The best thing we can do is wait this out, try to do better than a split with teams like Cleveland, and kick the Jays' tailfeathers the next seven times we meet up with them. And while we're abusing birds, we should also do the same to the Orioles the six remaining times we play them, just to teach them a lesson. In fact, we should do it with rookies and scrubs the last three games of the season, just to remind them of their place in the AL East hierarchy.
May the juju gods not punish us for such bold statements and level-headed assessments, but I think we have a great chance at cooking the Angry Birds and with maraschino cherries in their mouths, to boot.
We should not have won those games. We angered them. They are too good. Wait, did I said "good?" They are too great. That's what they are. They are the greatest team in the greatest city in the greatest country on the greatest planet, give or take.
Some of you may be thinking Toronto cannot continue at this incredible pace. You people are fools. You might have thought something would give during Toronto's West Coast swing. Not a chance. In their two games in Anaheim, they've scored 24 runs, given up five. They are Shula's Miami Dolphins. They are the Harlem Globetrotters, and everybody else is the Washington Generals. Give up. Surrender, Dorothy. Hope Week is over. There is no hope.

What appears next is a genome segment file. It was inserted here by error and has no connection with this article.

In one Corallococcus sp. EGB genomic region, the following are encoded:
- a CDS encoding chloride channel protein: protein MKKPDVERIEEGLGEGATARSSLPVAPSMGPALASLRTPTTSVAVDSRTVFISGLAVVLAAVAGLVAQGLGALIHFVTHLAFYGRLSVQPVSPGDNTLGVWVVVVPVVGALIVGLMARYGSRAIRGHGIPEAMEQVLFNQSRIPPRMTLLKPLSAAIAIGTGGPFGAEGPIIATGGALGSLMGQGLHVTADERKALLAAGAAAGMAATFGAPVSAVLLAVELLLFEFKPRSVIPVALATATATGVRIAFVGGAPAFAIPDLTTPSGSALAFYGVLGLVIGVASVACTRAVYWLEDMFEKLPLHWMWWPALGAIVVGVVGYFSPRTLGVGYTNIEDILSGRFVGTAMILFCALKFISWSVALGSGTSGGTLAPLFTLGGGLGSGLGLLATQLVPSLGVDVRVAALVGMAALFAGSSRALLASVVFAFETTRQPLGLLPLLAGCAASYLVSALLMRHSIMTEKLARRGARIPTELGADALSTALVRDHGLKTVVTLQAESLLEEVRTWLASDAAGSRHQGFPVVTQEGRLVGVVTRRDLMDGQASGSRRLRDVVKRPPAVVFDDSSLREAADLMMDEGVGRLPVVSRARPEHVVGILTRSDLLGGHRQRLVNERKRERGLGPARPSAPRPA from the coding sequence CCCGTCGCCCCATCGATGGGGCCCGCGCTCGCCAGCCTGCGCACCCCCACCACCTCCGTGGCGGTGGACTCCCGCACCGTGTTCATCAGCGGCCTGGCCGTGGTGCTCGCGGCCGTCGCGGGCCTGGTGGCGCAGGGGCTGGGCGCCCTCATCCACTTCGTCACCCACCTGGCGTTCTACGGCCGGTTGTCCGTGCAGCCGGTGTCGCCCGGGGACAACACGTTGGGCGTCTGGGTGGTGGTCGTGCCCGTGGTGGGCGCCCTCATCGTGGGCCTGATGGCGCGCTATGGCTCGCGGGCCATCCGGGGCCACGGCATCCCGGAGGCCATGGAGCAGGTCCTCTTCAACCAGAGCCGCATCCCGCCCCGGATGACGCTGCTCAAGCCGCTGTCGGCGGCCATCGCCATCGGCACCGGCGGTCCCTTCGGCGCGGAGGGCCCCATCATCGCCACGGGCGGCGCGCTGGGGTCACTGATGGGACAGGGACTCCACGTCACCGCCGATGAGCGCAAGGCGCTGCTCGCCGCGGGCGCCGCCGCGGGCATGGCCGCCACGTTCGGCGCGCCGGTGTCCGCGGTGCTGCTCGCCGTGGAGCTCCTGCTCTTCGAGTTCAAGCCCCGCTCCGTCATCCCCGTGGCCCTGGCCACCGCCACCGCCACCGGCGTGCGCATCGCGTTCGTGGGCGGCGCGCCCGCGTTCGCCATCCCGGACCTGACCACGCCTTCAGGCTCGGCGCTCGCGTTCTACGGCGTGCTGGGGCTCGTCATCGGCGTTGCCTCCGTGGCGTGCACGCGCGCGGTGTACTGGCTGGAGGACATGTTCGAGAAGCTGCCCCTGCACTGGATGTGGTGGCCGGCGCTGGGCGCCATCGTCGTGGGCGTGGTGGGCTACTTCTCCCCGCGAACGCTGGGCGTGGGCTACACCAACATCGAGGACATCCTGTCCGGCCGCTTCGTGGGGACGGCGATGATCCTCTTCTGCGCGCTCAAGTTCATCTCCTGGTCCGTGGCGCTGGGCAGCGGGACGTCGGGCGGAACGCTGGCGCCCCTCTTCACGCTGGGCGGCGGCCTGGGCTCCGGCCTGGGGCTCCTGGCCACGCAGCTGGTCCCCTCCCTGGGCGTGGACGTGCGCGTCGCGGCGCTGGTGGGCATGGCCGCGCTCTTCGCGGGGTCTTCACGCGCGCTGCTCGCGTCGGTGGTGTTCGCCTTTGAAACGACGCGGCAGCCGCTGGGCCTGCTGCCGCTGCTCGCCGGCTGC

That incredible lineup of future Hall of Famers - Jose Batista (900 career homers, HOF 2025), Edwin Encarnacion (790 career homers, HOF 2030) and Justin Smoak (10,000 runs, HOF 2039) - will forever be remembered as the feared "Canadian Bakin'!" The Crash Test Dummies will write a song about them. Jim Carrey and Ellen Page will star in a Canadian remake of "Fever Pitch."
It's over. We should just quit. In fact, I should just qu-
Saturday, August 22, 2015
How's that for the climax of Hope Week! Pleasant enough? Yes, we are shackled by the wrists into an eternal, nightmare, dungeon torture chamber conundrum of Stephen Drew - at times supplemented by his twin necromancer, Brendan Ryan. Forever and ever. Drew without end. Amen.
Think I'm overstating this? Let's go to the videotape. Eighth inning, last night. We're down 4-1. We knock out their starter. The reliever gives up two singles. We get a huge break when their second baseman flubs a grounder. We score two runs, put the tying run at third, have the bases loaded, two outs. And here he comes, Satan's hunchbacked, mule-whipping, vampire boatman from the underworld, Frankenstein's nephew, Stephen Drew.
Fly ball. Inning over. Game over. And, one of these days, season over. Mark my words: It will end with Stephen Drew at the plate and Rob Refsnyder sitting at home, watching on TV, like the rest of us.